If you’ve ever wanted to swim between two tectonic plates, Iceland is the only place in the world you can do it. The rock formations were created by volcanic eruptions. And yes, the water is so clean here, you can drink it while you snorkel; it comes from a glacier, filtered through underground lava. If you’re an experienced diver, you can go down as far as 60 feet.
It’s cold no matter what time of year you visit the Silfra Lava Fissure, so you’ll have to wear a dry suit, but summer is one of the best times to go, because the surface of the water can be a good bit calmer than it is in the winter.
17. Iceland Ring Road
If you love road trips with exquisite scenery
You’ll never tire of the scenery on the Ring Road, because it changes constantly, and photo ops are at almost every turn. Waterfalls are everywhere, and you can take your pick of black landscapes, misty mountains, and dramatic valleys, cliffs, canyons, fjords, and caves, and of course the glittering ocean. The road trip is 828 miles long; here’s a guide to all the places you’ll want to see.
It doesn’t really get dark in July, so you’ll need to make sure you get enough rest! But it’s is one of the more enjoyable times to visit, because you won’t have to worry about road conditions due to the tricky weather in other seasons. It’ll be in the 60s, though, so though you’ll likely be driving most of the time, make sure you pack accordingly.
18. Connemara National Park
The ideal off-the-beaten-path adventure
Europe can be busy in July, so if you’re looking for a little solitude, consider exploring this national park, where the landscape is rugged, the population is low, and you’ll even get to see unique ponies. It’s one of Ireland’s most scenic areas, with expansive beaches, high mountain peaks, wide-open spaces, and peaceful bogs. Also check out Clifden Castle and drive the Sky Road.
July is Ireland’s warmest time of year, but keep in mind that the highs will only be in the 60s. Summer is considered Connemara’s busy season, but it’s typically a less popular destination.
19. The Wild Atlantic Way
If you crave novelty and freedom
You can see it all if you decide to take a road trip. If this is your first time to Ireland, it’s a great way to get a lay of the land and decide what you want to see next time. Enjoy delicious food, sunny beaches, cool caves, and gorgeous ocean views. Also, check out Kylemore Abbey and the Cliffs of Moher before deciding whether or not you want to continue into Northern Ireland. Here’s a complete itinerary of all the places to see along the way.
The good thing about a road trip during Ireland’s busy season is you can time your explorations for when the crowds will be smaller. Mornings and evenings are wonderful times to make new discoveries, because you’ll also get that gorgeous golden hour light.
20. South Tyrol
The place to experience freedom if you’re a van-camping and hiking enthusiast
If beautiful hikes through blooming wildflowers and rolling green mountains, or fun rock climbing, old castles, and delicious food and wine don’t pique your interest, maybe the Alpine huts, grape vines, the Dolomites, and a hidden valley will. This area of Italy is a mix of Mediterranean landscapes and Alpine peaks but has a culture rooted in Italian tradition, and the locals are welcoming. It’s a place you’ll probably want to visit again.
Temperatures can range from the 60s to the 90s during the summer, and there is frequent rain and thunderstorms. South Tyrol’s high seasons are the summer and winter, as there’s some excellent skiing and ice skating to be had, so in July, you’ll find yourself among a moderate summer crowd.
If you want to lose track of time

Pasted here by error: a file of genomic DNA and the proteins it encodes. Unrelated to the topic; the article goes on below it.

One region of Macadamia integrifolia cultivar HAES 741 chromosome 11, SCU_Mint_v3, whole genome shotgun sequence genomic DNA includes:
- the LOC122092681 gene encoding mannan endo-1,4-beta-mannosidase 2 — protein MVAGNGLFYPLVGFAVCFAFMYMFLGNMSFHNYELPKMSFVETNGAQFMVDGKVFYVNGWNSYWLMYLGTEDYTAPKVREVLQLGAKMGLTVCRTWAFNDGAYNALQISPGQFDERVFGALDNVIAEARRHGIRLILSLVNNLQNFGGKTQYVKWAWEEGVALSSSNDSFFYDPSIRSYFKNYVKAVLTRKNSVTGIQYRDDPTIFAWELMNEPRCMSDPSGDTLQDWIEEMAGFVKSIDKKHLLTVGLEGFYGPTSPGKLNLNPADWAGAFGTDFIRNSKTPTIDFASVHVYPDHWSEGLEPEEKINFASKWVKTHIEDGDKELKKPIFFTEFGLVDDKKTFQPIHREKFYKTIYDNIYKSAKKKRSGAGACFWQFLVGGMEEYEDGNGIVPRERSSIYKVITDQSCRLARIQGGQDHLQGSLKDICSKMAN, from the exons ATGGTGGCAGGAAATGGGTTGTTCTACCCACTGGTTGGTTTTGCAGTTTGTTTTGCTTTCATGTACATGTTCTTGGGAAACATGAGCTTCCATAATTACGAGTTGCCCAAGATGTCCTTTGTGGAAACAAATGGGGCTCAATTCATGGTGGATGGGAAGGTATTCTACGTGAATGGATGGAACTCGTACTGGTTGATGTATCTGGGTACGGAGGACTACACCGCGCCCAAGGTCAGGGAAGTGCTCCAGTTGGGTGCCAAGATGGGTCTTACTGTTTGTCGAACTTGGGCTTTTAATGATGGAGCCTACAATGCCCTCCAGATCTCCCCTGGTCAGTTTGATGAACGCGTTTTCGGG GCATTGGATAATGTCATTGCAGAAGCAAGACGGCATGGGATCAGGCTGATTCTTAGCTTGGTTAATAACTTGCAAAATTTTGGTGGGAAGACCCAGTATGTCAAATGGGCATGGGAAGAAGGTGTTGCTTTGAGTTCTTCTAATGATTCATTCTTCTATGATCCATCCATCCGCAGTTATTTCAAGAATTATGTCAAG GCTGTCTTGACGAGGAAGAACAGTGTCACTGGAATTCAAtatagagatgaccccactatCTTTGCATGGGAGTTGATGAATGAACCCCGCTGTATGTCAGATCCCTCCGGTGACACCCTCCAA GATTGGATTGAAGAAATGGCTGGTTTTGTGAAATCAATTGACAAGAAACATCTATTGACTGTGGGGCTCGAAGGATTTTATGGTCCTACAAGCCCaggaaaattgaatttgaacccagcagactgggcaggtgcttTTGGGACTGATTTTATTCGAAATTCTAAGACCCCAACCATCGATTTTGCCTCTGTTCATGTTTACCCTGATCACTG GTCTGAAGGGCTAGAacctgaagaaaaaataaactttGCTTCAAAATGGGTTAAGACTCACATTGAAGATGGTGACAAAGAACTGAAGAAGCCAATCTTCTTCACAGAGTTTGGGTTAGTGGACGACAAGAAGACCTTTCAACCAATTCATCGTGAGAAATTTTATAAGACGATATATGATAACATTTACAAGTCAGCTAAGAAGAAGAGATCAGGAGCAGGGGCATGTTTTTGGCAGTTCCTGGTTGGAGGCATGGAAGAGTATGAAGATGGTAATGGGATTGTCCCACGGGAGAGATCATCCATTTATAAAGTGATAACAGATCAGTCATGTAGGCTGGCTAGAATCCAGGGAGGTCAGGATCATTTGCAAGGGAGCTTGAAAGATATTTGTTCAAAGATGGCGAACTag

You can fill your cup with culture in the “birthplace of the Renaissance,” home to world-class art, architecture, cathedrals, museums, and palaces, as well as delicious Tuscan food. You won’t want to skip out on the Accademia and Uffizi galleries, or the Cathedral, Duomo Museum, and Baptistery.
When it’s time to kick back and relax, there are gorgeous seaside views, or even day trips to the Tuscan countryside, where you can go on a food and wine tasting tour or a night hike.
There are some fun summer festivals and events, like the Festival of the Unicorn. And you can enjoy open-air dining, beautiful sunshine, and not much humidity. But it can get pretty hot during the day (in the low 90s). It’s also one of the busiest times to visit the city.
Who doesn’t love to fill a vase with wildflowers?!
Wildflowers the color of a baby’s room blanket the picturesque landscapes in purples, pinks, blues, whites, and yellows. Zermatt is a magical place, one where you picture yourself twirling in a sundress as a young girl, flowers raining down on you and landing in your hair. There are gorgeous lakes as still as a mirror, gondola rides up the snow-capped mountains, and both gentle and steep terrains just right for hiking (here are the best places to hike). You’ll be surprised at how beautiful it is, especially the uniquely shaped mountain called the Matterhorn.
Even though Switzerland is known for its skiing, Zermatt’s busy season is during the summer, because it’s just too gorgeous not to see during some of the longest days of the year. Keep in mind, though: lots of other people will be enjoying the views, and it’s also one of the more expensive places in the country.
The definition of “spectacular”
The capital of Switzerland is home to a medieval city center, and also the first Lindt chocolate factory. Just a day trip away is Oeschinen Lake, which is a unique shade of blue that you can’t quite describe. It’s surrounded by waterfalls and wildflowers, and you can hop in a rowboat and float around to your heart’s content. There is also hiking through the forest and along the shore; some trails even have little ice cream shacks.
July is a pleasant time to visit Switzerland because of mild temperatures in the 70s, but it can get a little rainy and cloudy. That doesn’t stop Bern’ from inviting you to’s open-air music festivals and beer breweries though!
Europe has so many beautiful destinations, each with a unique flair and so much to do. Which place is calling your name?